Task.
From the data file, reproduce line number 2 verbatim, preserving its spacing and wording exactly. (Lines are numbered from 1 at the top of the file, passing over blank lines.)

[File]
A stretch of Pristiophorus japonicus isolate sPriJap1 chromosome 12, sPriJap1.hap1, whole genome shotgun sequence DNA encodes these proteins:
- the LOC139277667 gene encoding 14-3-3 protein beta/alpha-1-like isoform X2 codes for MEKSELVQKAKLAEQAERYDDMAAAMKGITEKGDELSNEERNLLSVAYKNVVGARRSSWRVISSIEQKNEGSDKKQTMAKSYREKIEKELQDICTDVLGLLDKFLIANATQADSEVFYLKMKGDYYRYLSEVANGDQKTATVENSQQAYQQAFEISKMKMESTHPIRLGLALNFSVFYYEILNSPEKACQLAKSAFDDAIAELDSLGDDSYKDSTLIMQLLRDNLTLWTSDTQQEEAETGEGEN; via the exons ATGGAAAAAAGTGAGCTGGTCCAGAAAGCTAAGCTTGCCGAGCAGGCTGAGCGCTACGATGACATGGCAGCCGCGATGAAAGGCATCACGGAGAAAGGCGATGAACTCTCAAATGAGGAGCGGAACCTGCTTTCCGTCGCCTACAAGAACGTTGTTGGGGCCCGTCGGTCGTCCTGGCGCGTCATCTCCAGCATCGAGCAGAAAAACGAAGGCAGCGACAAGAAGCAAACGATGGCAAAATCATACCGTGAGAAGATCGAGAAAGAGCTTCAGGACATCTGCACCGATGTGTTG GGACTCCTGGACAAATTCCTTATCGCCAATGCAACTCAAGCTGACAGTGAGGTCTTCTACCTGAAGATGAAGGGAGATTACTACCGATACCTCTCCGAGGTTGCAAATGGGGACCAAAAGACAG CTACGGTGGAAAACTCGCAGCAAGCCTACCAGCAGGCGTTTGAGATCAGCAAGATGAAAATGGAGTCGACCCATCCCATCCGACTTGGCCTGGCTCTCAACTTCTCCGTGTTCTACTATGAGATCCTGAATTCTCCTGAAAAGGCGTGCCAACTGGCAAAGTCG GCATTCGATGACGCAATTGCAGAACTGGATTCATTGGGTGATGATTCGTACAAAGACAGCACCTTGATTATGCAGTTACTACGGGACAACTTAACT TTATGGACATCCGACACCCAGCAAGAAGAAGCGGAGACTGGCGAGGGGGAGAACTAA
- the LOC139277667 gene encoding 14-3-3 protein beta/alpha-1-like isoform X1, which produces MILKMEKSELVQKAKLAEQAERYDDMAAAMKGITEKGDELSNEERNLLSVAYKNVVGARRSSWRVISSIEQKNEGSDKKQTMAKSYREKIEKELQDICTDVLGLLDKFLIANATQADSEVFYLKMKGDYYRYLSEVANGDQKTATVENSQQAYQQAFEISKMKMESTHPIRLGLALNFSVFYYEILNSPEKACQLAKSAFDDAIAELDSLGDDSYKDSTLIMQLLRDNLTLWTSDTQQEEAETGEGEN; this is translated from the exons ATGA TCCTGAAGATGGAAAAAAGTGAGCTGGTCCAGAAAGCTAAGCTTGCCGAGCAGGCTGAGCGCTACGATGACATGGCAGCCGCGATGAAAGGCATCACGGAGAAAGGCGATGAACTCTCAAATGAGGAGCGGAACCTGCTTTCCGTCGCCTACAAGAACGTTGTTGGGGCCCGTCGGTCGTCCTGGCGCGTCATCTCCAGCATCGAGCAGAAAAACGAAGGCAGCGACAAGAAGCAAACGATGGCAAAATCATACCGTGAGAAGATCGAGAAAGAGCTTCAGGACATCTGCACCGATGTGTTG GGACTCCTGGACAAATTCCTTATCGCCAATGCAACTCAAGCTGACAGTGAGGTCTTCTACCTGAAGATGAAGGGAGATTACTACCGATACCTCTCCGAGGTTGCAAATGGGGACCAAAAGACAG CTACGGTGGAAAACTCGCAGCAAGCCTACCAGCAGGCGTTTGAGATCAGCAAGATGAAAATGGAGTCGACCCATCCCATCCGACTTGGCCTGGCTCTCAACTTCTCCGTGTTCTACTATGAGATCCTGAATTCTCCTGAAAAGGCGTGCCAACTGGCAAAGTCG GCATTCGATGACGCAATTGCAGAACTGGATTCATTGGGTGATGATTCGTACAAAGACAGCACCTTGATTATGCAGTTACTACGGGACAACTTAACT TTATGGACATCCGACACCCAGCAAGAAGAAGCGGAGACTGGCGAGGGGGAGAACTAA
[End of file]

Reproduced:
- the LOC139277667 gene encoding 14-3-3 protein beta/alpha-1-like isoform X2 codes for MEKSELVQKAKLAEQAERYDDMAAAMKGITEKGDELSNEERNLLSVAYKNVVGARRSSWRVISSIEQKNEGSDKKQTMAKSYREKIEKELQDICTDVLGLLDKFLIANATQADSEVFYLKMKGDYYRYLSEVANGDQKTATVENSQQAYQQAFEISKMKMESTHPIRLGLALNFSVFYYEILNSPEKACQLAKSAFDDAIAELDSLGDDSYKDSTLIMQLLRDNLTLWTSDTQQEEAETGEGEN; via the exons ATGGAAAAAAGTGAGCTGGTCCAGAAAGCTAAGCTTGCCGAGCAGGCTGAGCGCTACGATGACATGGCAGCCGCGATGAAAGGCATCACGGAGAAAGGCGATGAACTCTCAAATGAGGAGCGGAACCTGCTTTCCGTCGCCTACAAGAACGTTGTTGGGGCCCGTCGGTCGTCCTGGCGCGTCATCTCCAGCATCGAGCAGAAAAACGAAGGCAGCGACAAGAAGCAAACGATGGCAAAATCATACCGTGAGAAGATCGAGAAAGAGCTTCAGGACATCTGCACCGATGTGTTG GGACTCCTGGACAAATTCCTTATCGCCAATGCAACTCAAGCTGACAGTGAGGTCTTCTACCTGAAGATGAAGGGAGATTACTACCGATACCTCTCCGAGGTTGCAAATGGGGACCAAAAGACAG CTACGGTGGAAAACTCGCAGCAAGCCTACCAGCAGGCGTTTGAGATCAGCAAGATGAAAATGGAGTCGACCCATCCCATCCGACTTGGCCTGGCTCTCAACTTCTCCGTGTTCTACTATGAGATCCTGAATTCTCCTGAAAAGGCGTGCCAACTGGCAAAGTCG GCATTCGATGACGCAATTGCAGAACTGGATTCATTGGGTGATGATTCGTACAAAGACAGCACCTTGATTATGCAGTTACTACGGGACAACTTAACT TTATGGACATCCGACACCCAGCAAGAAGAAGCGGAGACTGGCGAGGGGGAGAACTAA